We also talk to William Green, the preeminent historian on Black history in Minnesota and civil rights history; he’s also an author and history professor at Augsburg.
We also wanted to make sure to hear from folks from these communities. So, you’ll see some familiar faces, like Greg McMoore, a lifelong resident of South Minneapolis, who speaks to the idea that while these communities were redlined, they still created powerful, important communities.
MSR: Did you learn anything in the process of making the documentary that surprised you?
DPB: I didn’t know much of this history, I have to say, so the whole thing was a revelation to me. A lot of these things aren’t taught in schools… So, it was an intense learning experience. And it was difficult because this is a tough history. But it was encouraging to learn about the resistance and how people fought against these policies.
It was also cool to see in the archives the role the local media played, how even decades ago, the different folks in media were trying to do the right thing. You see [Minnesota Spokesman-Recorder founder] Cecil Newman in the late ’60s. There’s a brief little clip of him speaking on the policies and what needs to happen. Watching it, I realized that as much as I know about him, I’ve never heard or seen him speak in movie pictures. So that was kind of fun…
MSR: What do you hope people take away from this film?
DPB: Well, with our work at Twin Cities PBS, awareness is a really important goal… I don’t expect people to become experts on the complexities of this history. But I want people to be aware of the communities that were affected by restrictive covenants and ultimately redlined. This is part of what’s happened to them and part of that historic trauma and [the cause of] some of the generational struggles with wealth development…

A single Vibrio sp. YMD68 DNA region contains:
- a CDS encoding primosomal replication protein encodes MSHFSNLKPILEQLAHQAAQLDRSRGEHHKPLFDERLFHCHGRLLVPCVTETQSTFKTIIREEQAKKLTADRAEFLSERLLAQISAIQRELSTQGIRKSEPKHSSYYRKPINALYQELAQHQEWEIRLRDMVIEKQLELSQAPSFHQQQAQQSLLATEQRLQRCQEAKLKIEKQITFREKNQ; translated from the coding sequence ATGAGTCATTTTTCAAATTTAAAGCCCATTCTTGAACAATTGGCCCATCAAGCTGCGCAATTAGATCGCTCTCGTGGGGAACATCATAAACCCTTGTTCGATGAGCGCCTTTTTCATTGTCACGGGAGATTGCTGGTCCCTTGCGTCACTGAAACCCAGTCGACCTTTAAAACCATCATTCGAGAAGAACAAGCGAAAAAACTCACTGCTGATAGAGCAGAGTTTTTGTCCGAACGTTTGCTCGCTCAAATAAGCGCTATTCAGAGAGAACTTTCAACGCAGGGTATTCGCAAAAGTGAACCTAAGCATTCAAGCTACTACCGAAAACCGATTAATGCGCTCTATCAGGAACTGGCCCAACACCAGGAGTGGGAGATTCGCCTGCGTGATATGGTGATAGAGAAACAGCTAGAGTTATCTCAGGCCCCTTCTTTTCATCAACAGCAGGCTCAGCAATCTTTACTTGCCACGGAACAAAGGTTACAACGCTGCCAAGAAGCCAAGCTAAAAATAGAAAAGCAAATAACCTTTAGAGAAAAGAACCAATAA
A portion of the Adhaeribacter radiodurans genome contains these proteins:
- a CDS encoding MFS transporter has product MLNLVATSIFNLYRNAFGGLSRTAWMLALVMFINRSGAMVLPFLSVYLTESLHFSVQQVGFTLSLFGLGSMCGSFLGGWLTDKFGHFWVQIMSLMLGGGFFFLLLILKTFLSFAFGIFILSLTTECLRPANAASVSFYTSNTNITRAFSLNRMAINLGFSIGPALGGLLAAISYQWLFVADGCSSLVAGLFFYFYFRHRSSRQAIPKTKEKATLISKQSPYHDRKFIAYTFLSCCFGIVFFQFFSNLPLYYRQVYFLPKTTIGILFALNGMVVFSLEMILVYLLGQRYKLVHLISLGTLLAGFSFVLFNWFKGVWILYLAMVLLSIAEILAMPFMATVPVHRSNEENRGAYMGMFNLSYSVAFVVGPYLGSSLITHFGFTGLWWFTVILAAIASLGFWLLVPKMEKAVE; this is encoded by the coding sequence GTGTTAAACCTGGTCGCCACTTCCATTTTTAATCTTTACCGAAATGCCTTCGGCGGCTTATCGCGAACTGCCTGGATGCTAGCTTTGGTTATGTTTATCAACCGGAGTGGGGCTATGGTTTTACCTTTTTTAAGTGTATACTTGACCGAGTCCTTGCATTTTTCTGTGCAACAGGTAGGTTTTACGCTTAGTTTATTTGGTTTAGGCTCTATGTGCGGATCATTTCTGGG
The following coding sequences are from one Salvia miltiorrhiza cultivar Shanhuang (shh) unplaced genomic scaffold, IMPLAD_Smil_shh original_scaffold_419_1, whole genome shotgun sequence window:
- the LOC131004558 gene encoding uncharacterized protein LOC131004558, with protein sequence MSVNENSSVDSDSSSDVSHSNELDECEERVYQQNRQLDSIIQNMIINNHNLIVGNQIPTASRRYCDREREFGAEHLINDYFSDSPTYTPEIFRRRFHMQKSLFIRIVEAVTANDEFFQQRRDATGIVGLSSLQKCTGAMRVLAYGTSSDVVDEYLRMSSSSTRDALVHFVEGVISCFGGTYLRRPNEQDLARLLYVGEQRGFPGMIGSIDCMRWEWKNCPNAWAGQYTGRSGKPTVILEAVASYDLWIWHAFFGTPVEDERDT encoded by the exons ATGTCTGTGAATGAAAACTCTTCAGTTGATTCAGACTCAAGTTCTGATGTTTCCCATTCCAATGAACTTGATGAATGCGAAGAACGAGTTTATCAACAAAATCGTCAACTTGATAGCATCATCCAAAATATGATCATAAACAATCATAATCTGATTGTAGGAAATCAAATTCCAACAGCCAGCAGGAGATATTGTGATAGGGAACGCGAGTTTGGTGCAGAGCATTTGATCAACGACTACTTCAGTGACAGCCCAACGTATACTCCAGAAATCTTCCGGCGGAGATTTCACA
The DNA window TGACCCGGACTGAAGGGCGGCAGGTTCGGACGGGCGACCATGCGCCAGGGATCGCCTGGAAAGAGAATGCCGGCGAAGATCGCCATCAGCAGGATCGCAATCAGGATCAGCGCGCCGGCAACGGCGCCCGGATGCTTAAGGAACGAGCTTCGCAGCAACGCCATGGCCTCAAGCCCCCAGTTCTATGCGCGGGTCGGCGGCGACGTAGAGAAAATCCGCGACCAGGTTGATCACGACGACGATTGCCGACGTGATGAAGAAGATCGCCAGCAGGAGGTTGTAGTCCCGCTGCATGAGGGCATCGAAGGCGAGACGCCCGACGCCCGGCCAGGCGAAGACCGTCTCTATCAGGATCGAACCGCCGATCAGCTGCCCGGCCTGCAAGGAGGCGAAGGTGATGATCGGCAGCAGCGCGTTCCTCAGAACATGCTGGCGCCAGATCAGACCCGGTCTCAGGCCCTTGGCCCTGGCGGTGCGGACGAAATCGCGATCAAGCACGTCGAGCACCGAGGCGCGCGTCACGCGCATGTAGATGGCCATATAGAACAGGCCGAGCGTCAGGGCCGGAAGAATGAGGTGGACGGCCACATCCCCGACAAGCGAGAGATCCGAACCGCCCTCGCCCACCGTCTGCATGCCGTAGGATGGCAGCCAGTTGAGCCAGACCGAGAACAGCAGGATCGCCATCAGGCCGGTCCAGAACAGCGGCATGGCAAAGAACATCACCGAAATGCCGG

It is really important to know that this isn’t just about these restrictive covenants creating redlines; they were really about creating green lines. We talk a lot about redlining, but that policy by the federal government had a couple of tiers of colors and one was green.
Green was where there could be investments and government support, loans…and that’s your Southwest Minneapolis and into the suburbs like Edina, Eden Prairie, as opposed to North and South-Central Minneapolis, which were redlined. And you see that in some of the communities today, the disparity of wealth.
So, I also want people in the greenlined communities to understand that part of the privilege and wealth, security and stability come from these restrictive policies, as well.
Jim Crow of the North premieres Monday, Feb. 25 at 9 pm on TPT 2, with subsequent air times on Tuesday, Feb. 26 at 3 am on TPT; Thursday, Feb. 28 at 8 pm on TPT Life; and Friday, March 1 at 2 am on TPT Life. You can also watch the documentary on TPT.org after its premiere date.